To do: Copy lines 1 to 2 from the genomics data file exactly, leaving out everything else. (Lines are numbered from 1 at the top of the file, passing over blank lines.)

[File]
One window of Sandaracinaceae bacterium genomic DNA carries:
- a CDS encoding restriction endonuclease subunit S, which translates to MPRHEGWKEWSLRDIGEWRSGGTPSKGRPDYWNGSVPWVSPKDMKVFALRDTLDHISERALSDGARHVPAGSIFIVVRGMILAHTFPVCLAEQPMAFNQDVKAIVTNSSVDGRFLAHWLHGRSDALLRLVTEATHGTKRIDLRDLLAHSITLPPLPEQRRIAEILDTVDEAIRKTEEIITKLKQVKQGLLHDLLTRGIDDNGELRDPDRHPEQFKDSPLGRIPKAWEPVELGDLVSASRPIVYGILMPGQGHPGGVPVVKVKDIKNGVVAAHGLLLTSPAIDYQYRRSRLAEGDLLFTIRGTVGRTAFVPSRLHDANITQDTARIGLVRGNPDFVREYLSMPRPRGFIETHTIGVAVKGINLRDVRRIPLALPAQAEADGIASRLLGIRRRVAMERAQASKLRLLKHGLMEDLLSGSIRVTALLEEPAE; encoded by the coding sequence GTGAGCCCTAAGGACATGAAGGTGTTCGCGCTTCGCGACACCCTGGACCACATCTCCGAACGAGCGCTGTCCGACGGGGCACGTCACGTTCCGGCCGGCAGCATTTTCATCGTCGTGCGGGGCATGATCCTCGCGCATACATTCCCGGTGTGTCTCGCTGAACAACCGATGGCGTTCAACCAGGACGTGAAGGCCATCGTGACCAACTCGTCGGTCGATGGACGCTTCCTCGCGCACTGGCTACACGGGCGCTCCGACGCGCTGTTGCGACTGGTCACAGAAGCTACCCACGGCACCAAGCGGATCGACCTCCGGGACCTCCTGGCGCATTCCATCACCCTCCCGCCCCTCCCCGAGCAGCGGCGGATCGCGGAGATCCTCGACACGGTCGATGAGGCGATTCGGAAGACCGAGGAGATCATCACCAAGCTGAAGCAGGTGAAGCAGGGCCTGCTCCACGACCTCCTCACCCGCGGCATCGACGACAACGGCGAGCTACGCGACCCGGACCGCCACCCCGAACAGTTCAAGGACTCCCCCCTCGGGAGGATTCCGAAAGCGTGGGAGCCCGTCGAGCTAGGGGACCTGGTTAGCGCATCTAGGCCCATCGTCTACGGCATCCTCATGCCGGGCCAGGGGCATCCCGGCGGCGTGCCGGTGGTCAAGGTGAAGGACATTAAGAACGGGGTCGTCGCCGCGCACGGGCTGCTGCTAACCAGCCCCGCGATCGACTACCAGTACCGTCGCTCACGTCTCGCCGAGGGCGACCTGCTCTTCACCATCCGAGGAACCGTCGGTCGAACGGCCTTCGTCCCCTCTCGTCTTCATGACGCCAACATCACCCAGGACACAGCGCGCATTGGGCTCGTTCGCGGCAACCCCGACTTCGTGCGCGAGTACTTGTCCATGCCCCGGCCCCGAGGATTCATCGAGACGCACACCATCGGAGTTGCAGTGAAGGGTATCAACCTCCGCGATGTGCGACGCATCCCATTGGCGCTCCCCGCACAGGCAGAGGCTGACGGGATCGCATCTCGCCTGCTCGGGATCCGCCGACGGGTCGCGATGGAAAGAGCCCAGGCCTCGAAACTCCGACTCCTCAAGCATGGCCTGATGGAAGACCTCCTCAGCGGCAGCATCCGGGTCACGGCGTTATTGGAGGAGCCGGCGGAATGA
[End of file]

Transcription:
One window of Sandaracinaceae bacterium genomic DNA carries:
- a CDS encoding restriction endonuclease subunit S, which translates to MPRHEGWKEWSLRDIGEWRSGGTPSKGRPDYWNGSVPWVSPKDMKVFALRDTLDHISERALSDGARHVPAGSIFIVVRGMILAHTFPVCLAEQPMAFNQDVKAIVTNSSVDGRFLAHWLHGRSDALLRLVTEATHGTKRIDLRDLLAHSITLPPLPEQRRIAEILDTVDEAIRKTEEIITKLKQVKQGLLHDLLTRGIDDNGELRDPDRHPEQFKDSPLGRIPKAWEPVELGDLVSASRPIVYGILMPGQGHPGGVPVVKVKDIKNGVVAAHGLLLTSPAIDYQYRRSRLAEGDLLFTIRGTVGRTAFVPSRLHDANITQDTARIGLVRGNPDFVREYLSMPRPRGFIETHTIGVAVKGINLRDVRRIPLALPAQAEADGIASRLLGIRRRVAMERAQASKLRLLKHGLMEDLLSGSIRVTALLEEPAE; encoded by the coding sequence GTGAGCCCTAAGGACATGAAGGTGTTCGCGCTTCGCGACACCCTGGACCACATCTCCGAACGAGCGCTGTCCGACGGGGCACGTCACGTTCCGGCCGGCAGCATTTTCATCGTCGTGCGGGGCATGATCCTCGCGCATACATTCCCGGTGTGTCTCGCTGAACAACCGATGGCGTTCAACCAGGACGTGAAGGCCATCGTGACCAACTCGTCGGTCGATGGACGCTTCCTCGCGCACTGGCTACACGGGCGCTCCGACGCGCTGTTGCGACTGGTCACAGAAGCTACCCACGGCACCAAGCGGATCGACCTCCGGGACCTCCTGGCGCATTCCATCACCCTCCCGCCCCTCCCCGAGCAGCGGCGGATCGCGGAGATCCTCGACACGGTCGATGAGGCGATTCGGAAGACCGAGGAGATCATCACCAAGCTGAAGCAGGTGAAGCAGGGCCTGCTCCACGACCTCCTCACCCGCGGCATCGACGACAACGGCGAGCTACGCGACCCGGACCGCCACCCCGAACAGTTCAAGGACTCCCCCCTCGGGAGGATTCCGAAAGCGTGGGAGCCCGTCGAGCTAGGGGACCTGGTTAGCGCATCTAGGCCCATCGTCTACGGCATCCTCATGCCGGGCCAGGGGCATCCCGGCGGCGTGCCGGTGGTCAAGGTGAAGGACATTAAGAACGGGGTCGTCGCCGCGCACGGGCTGCTGCTAACCAGCCCCGCGATCGACTACCAGTACCGTCGCTCACGTCTCGCCGAGGGCGACCTGCTCTTCACCATCCGAGGAACCGTCGGTCGAACGGCCTTCGTCCCCTCTCGTCTTCATGACGCCAACATCACCCAGGACACAGCGCGCATTGGGCTCGTTCGCGGCAACCCCGACTTCGTGCGCGAGTACTTGTCCATGCCCCGGCCCCGAGGATTCATCGAGACGCACACCATCGGAGTTGCAGTGAAGGGTATCAACCTCCGCGATGTGCGACGCATCCCATTGGCGCTCCCCGCACAGGCAGAGGCTGACGGGATCGCATCTCGCCTGCTCGGGATCCGCCGACGGGTCGCGATGGAAAGAGCCCAGGCCTCGAAACTCCGACTCCTCAAGCATGGCCTGATGGAAGACCTCCTCAGCGGCAGCATCCGGGTCACGGCGTTATTGGAGGAGCCGGCGGAATGA